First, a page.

By Michael Raynor, MS, RD, LDN
Eating the right things at the right times around our workouts is one of the biggest things we can do to improve our performance for our workouts and improve our recovery from them—ensuring that we’re getting the most out of them. It also is one of the most neglected areas of nutrition for active people. The good news is, it just a few tweaks in the pre-, during, and post- workout periods can have a huge effect on our performance and recovery. It also doesn’t have to be complicated, so I want to keep this fairly simple and short so that it’s easier to remember and apply.
Just a few reminders about the macronutrients before we get into nutrient timing around workouts. To keep things simple, carbohydrates are our body’s fast energy source and are the primary energy source during exercise. We can’t store very much carbohydrate in our bodies for future use, so it’s important to make sure we’re topped off on carbs before workouts. Fat is a good fuel source for lower intensity activity and inactivity, but it’s less efficient and less preferred by the body for high-intensity activity, so it’s less crucial right around workouts. Finally, protein is the building block of many tissues in the body, especially muscle, so it’s important to get enough protein in order to rebuild and repair from workouts. So, let’s look at how to time these nutrients.
Before a workout, the goal of our meals and snacks is to make sure we’re hydrated and fueled. We want to make sure we’re drinking plenty of water throughout the day; the best way to gauge your hydration is by the color of your pee. The goal is for our pee to be pale yellow (no darker than the color of pale lemonade), but not clear. So, if your pee is darker than that, drink some more water until it lightens up, and if it’s clear, lay off the water for until your pee is back to a pale-yellow color.
We also want to make sure that our pre-workout meal/snack is fueling and helping us, not bogging us down. The closer to your activity, the smaller and simpler a meal/snack should be. The further out from activity, the larger and more complex a meal can be. This is a simple issue of digestion. We take time to break down and process the food we eat, and protein and fat slow down the rate that food moves through our body—this is a really favorable thing outside of workouts because it helps our food keep us full for longer, but right around our workouts, we want to use the energy from our food in a timelier manner. Since digestion takes some time, if we’re having a pre-workout snack in the hour before our workout, we want to keep it a little smaller and simpler (like a piece of fruit, a piece or two of toast, an energy bar, or even a piece of fruit and some nut butter). If we’re eating a little farther out from our workout, say 2-3 hours in advance, that can be more of a normal meal with an emphasis on carbs (for example, a sandwich with a side of fruit or rice with protein and veggies).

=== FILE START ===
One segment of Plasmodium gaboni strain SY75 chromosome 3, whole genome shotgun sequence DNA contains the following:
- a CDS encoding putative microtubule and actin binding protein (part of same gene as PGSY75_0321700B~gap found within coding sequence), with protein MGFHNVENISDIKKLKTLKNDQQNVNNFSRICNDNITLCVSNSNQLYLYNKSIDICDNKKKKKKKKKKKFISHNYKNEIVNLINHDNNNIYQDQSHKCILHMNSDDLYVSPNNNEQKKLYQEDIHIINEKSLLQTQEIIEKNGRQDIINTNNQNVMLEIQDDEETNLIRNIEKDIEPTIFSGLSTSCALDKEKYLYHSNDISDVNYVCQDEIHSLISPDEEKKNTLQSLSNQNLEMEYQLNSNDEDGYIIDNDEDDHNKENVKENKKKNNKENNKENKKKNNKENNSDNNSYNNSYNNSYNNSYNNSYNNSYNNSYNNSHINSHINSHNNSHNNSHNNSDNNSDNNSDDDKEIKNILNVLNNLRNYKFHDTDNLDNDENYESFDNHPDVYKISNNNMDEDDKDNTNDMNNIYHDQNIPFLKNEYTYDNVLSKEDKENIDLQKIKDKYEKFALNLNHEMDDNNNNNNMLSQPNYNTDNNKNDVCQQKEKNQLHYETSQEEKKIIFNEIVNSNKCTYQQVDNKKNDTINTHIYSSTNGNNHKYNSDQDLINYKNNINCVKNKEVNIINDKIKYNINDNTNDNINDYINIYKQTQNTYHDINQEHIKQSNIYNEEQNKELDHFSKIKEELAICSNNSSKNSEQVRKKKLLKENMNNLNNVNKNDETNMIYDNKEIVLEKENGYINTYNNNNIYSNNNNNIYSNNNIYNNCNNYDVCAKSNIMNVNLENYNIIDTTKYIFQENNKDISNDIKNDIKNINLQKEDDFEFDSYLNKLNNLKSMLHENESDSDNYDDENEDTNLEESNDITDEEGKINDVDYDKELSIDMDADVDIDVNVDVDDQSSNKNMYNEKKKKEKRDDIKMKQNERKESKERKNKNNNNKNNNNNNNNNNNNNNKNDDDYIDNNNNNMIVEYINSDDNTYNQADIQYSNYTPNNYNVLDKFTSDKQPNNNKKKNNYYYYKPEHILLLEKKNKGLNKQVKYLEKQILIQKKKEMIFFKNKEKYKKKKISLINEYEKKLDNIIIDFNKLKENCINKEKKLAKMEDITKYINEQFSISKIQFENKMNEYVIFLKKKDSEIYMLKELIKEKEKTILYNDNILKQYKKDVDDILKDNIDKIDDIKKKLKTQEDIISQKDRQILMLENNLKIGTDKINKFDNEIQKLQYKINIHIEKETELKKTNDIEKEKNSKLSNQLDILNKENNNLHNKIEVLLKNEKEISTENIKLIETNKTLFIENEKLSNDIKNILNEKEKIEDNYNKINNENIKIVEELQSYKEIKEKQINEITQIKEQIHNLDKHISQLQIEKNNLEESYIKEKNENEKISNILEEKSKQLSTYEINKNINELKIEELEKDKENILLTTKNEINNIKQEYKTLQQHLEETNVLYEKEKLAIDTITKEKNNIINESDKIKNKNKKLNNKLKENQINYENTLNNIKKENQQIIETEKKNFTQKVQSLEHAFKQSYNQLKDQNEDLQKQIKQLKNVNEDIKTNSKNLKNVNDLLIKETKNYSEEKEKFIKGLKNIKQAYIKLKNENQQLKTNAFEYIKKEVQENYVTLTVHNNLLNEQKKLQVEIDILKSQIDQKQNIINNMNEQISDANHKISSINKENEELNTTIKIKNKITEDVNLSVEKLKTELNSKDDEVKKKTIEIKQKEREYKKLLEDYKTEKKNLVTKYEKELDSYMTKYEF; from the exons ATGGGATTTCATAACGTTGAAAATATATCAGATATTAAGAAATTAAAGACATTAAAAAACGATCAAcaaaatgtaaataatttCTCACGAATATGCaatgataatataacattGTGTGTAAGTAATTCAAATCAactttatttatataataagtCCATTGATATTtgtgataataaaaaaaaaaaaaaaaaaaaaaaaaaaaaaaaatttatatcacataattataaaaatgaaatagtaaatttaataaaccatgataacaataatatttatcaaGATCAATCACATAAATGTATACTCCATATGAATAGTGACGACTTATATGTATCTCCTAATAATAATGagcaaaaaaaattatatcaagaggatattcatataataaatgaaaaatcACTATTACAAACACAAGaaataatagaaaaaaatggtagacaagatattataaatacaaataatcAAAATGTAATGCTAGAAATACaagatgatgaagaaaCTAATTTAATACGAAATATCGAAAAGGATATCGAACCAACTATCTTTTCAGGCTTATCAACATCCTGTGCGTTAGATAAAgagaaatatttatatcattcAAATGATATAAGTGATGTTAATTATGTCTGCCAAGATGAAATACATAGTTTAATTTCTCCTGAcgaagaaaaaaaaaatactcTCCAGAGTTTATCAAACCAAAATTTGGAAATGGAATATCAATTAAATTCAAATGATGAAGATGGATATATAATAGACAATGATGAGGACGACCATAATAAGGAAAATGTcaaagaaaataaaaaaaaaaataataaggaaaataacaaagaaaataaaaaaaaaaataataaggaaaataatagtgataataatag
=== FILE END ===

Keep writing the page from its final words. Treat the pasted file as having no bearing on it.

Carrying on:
Everyone is different, so it may take a little experimentation to find what works for you regarding what foods you eat before a workout and when. Don’t be afraid to test some things out.
I always tell my clients that hydration is the key to success. I won’t go off on a tangent on all the ways dehydration negatively affects us, but proper hydration is one of the biggest things we can do to feel and perform better in our workouts. We can set ourselves up for success by heading into workouts hydrated, and by staying hydrated during our workouts.
If your workout is an hour or less, you can drink plain water during the workout to stay hydrated. For workouts longer than an hour, it’s a good idea to incorporate a sports drink that contains electrolytes and carbohydrates to keep you fueled and to prevent dehydration.
Workouts do a few things to our body. They cause microscopic damage to the muscle, and they cause our body to breakdown stored carbohydrates (glycogen). We have three main goals with our nutrition after a workout. Remember that our glycogen stores are pretty limited, so one of our nutrition goals after a workout is to replenish that glycogen by making sure we eat carbohydrates. One of our other main nutrition goals after a workout is to ensure we’re getting protein in to help repair muscle damage and rebuild muscle. The amount of protein and carbohydrate you need after a workout is specific to your calorie and macronutrient needs, but a general rule that can help to maximize recovery is a 3:1 ratio of carbs: protein (for example, if you have 15g protein, aim for 60g carb).
Our third goal of our post-workout nutrition is to REHYDRATE. You may have gathered by now that I’m huge on hydration and really reinforce it. One easy way to do this is to weigh yourself before your workout and again after; aim to drink 16-24oz of water after your workout for every pound of weight that you lost. For example, if you lost 2 lbs over the course of your workout, aim to drink 32-48oz of water to help with rehydrating. Again, monitoring our pee color is a great way to check in with how we’re doing with rehydrating.
If you have questions or want to know the specifics of how to apply these recommendations, drop us a line HERE to set up a FREE initial consultation with Michael.